On my refrigerator I have Rockies magnetic schedules. Lots of them. Right now, they date back to 2016, though I have 2012-2015 in a box somewhere from when I used to have an office. Whether I got next season’s schedule at one of the last games of the year, or on Opening Day, it has always been a real convenient thing to have, especially when we get to June and July and I’m struggling to remember where the next road trip goes to.
It’s been one of the more low-key sad things about losing much of the season to the coronavirus. It has been helpful for keeping track of the Sim Rockies, don’t get me wrong (watch them go for a sweep of the first place Twins later today at 12:15 pm MT!). But it’s still a bummer to see the schedule on the fridge and realize that Coors Field still sits empty.
With the announcement this week that we will be getting actual games, one of the things I have most been looking forward to (and I’m sure I’m not alone in this) is the release of the 60-game schedule. Yeah, the Rockies are going to have to face the Dodgers and Astros, presumptive World Series favorites, but I still want to know what the schedule will look like. Which is why this report bred some excitement!
2020 MLB season schedule: Yankees vs. Nationals to highlight prime-time slate on July 23, per report | CBS Sports
If you’re going to open a season four months late, doing so with the defending champions facing off against the most popular (and most hated) franchise in the sport isn’t a bad way to go. Especially when you factor in the presumptive Gerrit Cole v. Max Scherzer showdown.
While it seemed like a schedule release was immanent, Joel Sherman of the New York Post threw some cold water on that expectation with this Twitter thread. First of all, what we have right now is something that teams have to approve. This is important considering the fact that we are seeing spikes in cases of coronavirus, especially in Florida, Texas, Arizona, and California (representing 1⁄3 of the MLB teams).
3/A month ago MLB would have been thrilled to play games in Az/Fla/Tex. Now it might have to rejigger the sked to avoid or maybe even eliminate them. It is 1 reason not to expect MLB to announce a sked this coming week, maybe even longer. A sked is usually done as much in— Joel Sherman (@Joelsherman1) June 27, 2020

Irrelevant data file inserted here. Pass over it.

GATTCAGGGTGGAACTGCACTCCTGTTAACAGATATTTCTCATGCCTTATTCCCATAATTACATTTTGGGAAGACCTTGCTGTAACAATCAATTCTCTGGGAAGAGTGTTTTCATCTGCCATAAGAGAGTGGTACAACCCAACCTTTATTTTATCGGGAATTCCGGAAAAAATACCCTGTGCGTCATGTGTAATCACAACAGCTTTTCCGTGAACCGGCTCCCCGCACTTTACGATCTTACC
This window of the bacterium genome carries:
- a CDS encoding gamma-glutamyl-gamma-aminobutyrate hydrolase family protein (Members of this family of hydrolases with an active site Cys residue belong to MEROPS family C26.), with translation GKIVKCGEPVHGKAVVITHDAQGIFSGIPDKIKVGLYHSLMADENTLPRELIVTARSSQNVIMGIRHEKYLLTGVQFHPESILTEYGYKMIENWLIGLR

It’s true that, without fans or other potential booking conflicts, there are some normal hurdles to schedules that aren’t in play this year. But there are still factors like TV scheduling and travel, which is especially important considering the current hot spots.
We just might get that Cole v Scherzer Yankees v Nationals matchup to open up the abbreviated season. But we might not know much else until after players report to
Spring Training 2.0 Summer Camp.
It’s been nearly 80 years since a qualified hitter (minimum 3.1 AB/team game) has finished the season with a .400 or better batting average. Hall of Famers Tony Gwynn and Larry Walker both famously came close(-ish) in 1997 but there hasn’t been a real challenger since then. But with only 60 games and 182 ABs to do it, it becomes a fun thought experiment to consider.
Two takeaways: one, the article is very much a #Coors take, since they break up the contenders into Superstars, Sleepers, and Rockies. Then again, since 1993 someone in purple pinstripes has won the NL batting title 40% of the time, so it’s not exactly going out on a limb (though there are some surprising candidates included).
The second takeaway is that this year is going to wreak havoc on the history books. There have been strike-shortened seasons in the past that have produced some funky results in the league leaderboards, but just 60-games is going to take it to another level. Should a .400 batting average this year be placed alongside Ted Williams’ achievement in 1941? Are writers and historians going to look askance at whoever earns a Cy Young or MVP this season? And don’t get me started on whoever ends up with the Rob Manfred Piece of Metal in 2020.
I do not know the answer to these questions. So I’m going to throw it back on y’all. How are you going to treat league-leaders, record-holders, and award-winners on the individual level? What does a playoff appearance, a division title, a league pennant, or a World Series victory mean in a 60-game season? And how should the league record keepers address these issues?
Let us know in the comments.
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